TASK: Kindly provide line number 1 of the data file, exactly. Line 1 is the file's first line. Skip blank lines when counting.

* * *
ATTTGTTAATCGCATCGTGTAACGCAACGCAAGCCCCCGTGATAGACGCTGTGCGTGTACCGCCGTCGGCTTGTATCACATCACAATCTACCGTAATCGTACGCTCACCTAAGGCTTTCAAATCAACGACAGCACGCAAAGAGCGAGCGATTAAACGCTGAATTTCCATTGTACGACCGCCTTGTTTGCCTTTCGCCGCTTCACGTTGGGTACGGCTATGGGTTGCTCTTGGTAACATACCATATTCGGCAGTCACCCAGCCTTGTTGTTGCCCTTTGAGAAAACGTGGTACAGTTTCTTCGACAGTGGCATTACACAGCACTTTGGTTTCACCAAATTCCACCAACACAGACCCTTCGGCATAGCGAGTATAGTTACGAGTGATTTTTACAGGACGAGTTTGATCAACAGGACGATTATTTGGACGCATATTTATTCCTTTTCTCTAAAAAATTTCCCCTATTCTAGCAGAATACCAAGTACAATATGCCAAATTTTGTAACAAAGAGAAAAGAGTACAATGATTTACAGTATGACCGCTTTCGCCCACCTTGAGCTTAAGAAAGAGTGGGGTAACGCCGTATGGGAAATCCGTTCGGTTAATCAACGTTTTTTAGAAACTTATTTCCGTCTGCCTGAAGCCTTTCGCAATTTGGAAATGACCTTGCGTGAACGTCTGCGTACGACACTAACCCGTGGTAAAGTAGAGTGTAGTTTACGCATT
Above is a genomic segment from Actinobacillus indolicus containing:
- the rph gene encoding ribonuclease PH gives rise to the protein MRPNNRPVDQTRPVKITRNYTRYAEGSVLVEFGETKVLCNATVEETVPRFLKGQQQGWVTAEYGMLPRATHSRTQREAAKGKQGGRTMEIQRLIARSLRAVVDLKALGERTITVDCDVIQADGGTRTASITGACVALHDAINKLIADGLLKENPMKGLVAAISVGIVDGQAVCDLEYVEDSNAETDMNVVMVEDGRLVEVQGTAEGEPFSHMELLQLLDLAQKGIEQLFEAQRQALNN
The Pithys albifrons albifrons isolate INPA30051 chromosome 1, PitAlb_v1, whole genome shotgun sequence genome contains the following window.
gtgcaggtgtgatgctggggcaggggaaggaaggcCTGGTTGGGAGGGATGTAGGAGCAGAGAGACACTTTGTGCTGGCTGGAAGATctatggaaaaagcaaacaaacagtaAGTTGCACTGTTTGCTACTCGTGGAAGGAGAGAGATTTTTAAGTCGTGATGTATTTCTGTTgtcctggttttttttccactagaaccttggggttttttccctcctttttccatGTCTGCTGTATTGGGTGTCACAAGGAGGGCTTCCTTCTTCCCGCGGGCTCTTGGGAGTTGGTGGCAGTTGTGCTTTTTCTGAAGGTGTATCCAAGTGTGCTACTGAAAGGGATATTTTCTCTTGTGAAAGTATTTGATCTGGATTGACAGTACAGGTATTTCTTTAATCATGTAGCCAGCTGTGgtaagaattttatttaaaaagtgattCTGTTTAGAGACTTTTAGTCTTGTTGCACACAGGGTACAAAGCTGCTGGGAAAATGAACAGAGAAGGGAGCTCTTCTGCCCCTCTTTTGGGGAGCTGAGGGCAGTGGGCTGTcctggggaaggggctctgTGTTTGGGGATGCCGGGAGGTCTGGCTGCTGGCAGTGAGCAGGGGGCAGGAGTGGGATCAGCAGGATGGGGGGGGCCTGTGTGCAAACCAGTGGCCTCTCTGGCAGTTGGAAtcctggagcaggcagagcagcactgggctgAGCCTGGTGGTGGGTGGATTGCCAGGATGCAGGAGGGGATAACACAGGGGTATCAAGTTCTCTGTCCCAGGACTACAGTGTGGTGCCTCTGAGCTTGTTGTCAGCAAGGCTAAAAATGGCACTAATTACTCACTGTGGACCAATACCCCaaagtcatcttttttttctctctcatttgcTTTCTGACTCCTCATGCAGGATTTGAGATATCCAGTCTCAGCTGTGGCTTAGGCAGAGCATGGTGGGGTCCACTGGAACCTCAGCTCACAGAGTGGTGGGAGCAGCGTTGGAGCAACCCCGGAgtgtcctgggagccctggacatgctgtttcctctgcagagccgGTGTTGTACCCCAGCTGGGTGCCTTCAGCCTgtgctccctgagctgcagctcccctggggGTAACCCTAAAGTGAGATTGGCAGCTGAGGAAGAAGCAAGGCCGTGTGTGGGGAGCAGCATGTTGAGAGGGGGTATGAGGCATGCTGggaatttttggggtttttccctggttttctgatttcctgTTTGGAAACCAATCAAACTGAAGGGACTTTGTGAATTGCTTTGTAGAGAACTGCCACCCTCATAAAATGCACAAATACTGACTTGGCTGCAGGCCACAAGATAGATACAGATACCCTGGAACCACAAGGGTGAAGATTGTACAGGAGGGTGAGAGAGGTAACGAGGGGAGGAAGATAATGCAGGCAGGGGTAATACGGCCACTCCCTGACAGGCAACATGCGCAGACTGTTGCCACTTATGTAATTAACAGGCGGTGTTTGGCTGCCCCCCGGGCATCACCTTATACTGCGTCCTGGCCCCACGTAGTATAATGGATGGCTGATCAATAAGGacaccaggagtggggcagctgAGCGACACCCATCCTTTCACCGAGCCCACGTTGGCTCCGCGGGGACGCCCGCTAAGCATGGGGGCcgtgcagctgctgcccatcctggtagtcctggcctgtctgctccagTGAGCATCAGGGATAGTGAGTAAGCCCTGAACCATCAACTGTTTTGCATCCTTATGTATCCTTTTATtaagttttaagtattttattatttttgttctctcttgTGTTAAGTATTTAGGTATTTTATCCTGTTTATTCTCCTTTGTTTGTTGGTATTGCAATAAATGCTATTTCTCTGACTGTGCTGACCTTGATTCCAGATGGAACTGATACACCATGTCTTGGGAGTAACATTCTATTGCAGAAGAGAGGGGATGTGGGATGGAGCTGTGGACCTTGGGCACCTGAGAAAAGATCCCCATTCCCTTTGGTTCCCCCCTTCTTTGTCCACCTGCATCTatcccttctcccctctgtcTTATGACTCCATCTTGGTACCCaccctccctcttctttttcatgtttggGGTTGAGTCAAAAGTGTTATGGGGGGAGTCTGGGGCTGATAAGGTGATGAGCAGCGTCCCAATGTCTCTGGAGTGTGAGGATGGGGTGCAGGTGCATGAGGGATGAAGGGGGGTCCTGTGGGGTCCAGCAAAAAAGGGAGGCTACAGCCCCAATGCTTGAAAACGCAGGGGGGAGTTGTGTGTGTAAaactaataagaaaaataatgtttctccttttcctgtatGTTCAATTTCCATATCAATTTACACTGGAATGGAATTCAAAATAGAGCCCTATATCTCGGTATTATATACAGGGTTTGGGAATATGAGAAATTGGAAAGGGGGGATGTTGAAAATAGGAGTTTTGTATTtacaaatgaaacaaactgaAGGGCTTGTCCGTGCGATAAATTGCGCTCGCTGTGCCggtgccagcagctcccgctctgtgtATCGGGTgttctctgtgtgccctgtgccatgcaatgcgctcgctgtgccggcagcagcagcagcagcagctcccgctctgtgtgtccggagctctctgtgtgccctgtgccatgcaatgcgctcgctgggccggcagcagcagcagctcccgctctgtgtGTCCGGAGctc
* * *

ATTTGTTAATCGCATCGTGTAACGCAACGCAAGCCCCCGTGATAGACGCTGTGCGTGTACCGCCGTCGGCTTGTATCACATCACAATCTACCGTAATCGTACGCTCACCTAAGGCTTTCAAATCAACGACAGCACGCAAAGAGCGAGCGATTAAACGCTGAATTTCCATTGTACGACCGCCTTGTTTGCCTTTCGCCGCTTCACGTTGGGTACGGCTATGGGTTGCTCTTGGTAACATACCATATTCGGCAGTCACCCAGCCTTGTTGTTGCCCTTTGAGAAAACGTGGTACAGTTTCTTCGACAGTGGCATTACACAGCACTTTGGTTTCACCAAATTCCACCAACACAGACCCTTCGGCATAGCGAGTATAGTTACGAGTGATTTTTACAGGACGAGTTTGATCAACAGGACGATTATTTGGACGCATATTTATTCCTTTTCTCTAAAAAATTTCCCCTATTCTAGCAGAATACCAAGTACAATATGCCAAATTTTGTAACAAAGAGAAAAGAGTACAATGATTTACAGTATGACCGCTTTCGCCCACCTTGAGCTTAAGAAAGAGTGGGGTAACGCCGTATGGGAAATCCGTTCGGTTAATCAACGTTTTTTAGAAACTTATTTCCGTCTGCCTGAAGCCTTTCGCAATTTGGAAATGACCTTGCGTGAACGTCTGCGTACGACACTAACCCGTGGTAAAGTAGAGTGTAGTTTACGCATT